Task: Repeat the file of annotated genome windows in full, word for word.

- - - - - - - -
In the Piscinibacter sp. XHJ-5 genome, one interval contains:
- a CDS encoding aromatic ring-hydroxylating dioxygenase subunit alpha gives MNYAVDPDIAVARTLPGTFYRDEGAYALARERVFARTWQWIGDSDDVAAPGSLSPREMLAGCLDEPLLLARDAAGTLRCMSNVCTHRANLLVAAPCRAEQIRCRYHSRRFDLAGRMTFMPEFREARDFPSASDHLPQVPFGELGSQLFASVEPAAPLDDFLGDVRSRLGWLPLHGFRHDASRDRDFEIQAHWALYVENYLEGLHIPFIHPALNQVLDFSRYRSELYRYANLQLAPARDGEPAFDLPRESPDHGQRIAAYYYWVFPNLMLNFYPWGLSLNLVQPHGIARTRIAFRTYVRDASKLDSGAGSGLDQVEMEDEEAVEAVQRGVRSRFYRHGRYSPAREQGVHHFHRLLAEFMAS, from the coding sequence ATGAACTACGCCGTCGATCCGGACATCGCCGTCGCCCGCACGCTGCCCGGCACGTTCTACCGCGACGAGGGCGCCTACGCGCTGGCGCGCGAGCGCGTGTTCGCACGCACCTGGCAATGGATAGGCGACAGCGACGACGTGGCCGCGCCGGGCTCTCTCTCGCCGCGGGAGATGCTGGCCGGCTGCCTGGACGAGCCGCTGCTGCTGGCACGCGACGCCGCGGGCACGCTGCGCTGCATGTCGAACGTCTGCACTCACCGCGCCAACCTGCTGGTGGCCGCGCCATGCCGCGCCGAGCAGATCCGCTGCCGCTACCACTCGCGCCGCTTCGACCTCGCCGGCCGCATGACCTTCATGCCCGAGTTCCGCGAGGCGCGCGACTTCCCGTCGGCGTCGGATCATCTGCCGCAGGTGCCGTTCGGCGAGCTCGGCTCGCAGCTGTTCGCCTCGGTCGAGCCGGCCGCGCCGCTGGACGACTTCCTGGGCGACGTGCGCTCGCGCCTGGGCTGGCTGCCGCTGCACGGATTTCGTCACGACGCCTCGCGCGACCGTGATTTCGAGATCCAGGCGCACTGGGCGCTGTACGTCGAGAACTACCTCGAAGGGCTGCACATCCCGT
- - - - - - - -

In the Piscinibacter sp. XHJ-5 genome, one interval contains:
- a CDS encoding aromatic ring-hydroxylating dioxygenase subunit alpha gives MNYAVDPDIAVARTLPGTFYRDEGAYALARERVFARTWQWIGDSDDVAAPGSLSPREMLAGCLDEPLLLARDAAGTLRCMSNVCTHRANLLVAAPCRAEQIRCRYHSRRFDLAGRMTFMPEFREARDFPSASDHLPQVPFGELGSQLFASVEPAAPLDDFLGDVRSRLGWLPLHGFRHDASRDRDFEIQAHWALYVENYLEGLHIPFIHPALNQVLDFSRYRSELYRYANLQLAPARDGEPAFDLPRESPDHGQRIAAYYYWVFPNLMLNFYPWGLSLNLVQPHGIARTRIAFRTYVRDASKLDSGAGSGLDQVEMEDEEAVEAVQRGVRSRFYRHGRYSPAREQGVHHFHRLLAEFMAS, from the coding sequence ATGAACTACGCCGTCGATCCGGACATCGCCGTCGCCCGCACGCTGCCCGGCACGTTCTACCGCGACGAGGGCGCCTACGCGCTGGCGCGCGAGCGCGTGTTCGCACGCACCTGGCAATGGATAGGCGACAGCGACGACGTGGCCGCGCCGGGCTCTCTCTCGCCGCGGGAGATGCTGGCCGGCTGCCTGGACGAGCCGCTGCTGCTGGCACGCGACGCCGCGGGCACGCTGCGCTGCATGTCGAACGTCTGCACTCACCGCGCCAACCTGCTGGTGGCCGCGCCATGCCGCGCCGAGCAGATCCGCTGCCGCTACCACTCGCGCCGCTTCGACCTCGCCGGCCGCATGACCTTCATGCCCGAGTTCCGCGAGGCGCGCGACTTCCCGTCGGCGTCGGATCATCTGCCGCAGGTGCCGTTCGGCGAGCTCGGCTCGCAGCTGTTCGCCTCGGTCGAGCCGGCCGCGCCGCTGGACGACTTCCTGGGCGACGTGCGCTCGCGCCTGGGCTGGCTGCCGCTGCACGGATTTCGTCACGACGCCTCGCGCGACCGTGATTTCGAGATCCAGGCGCACTGGGCGCTGTACGTCGAGAACTACCTCGAAGGGCTGCACATCCCGT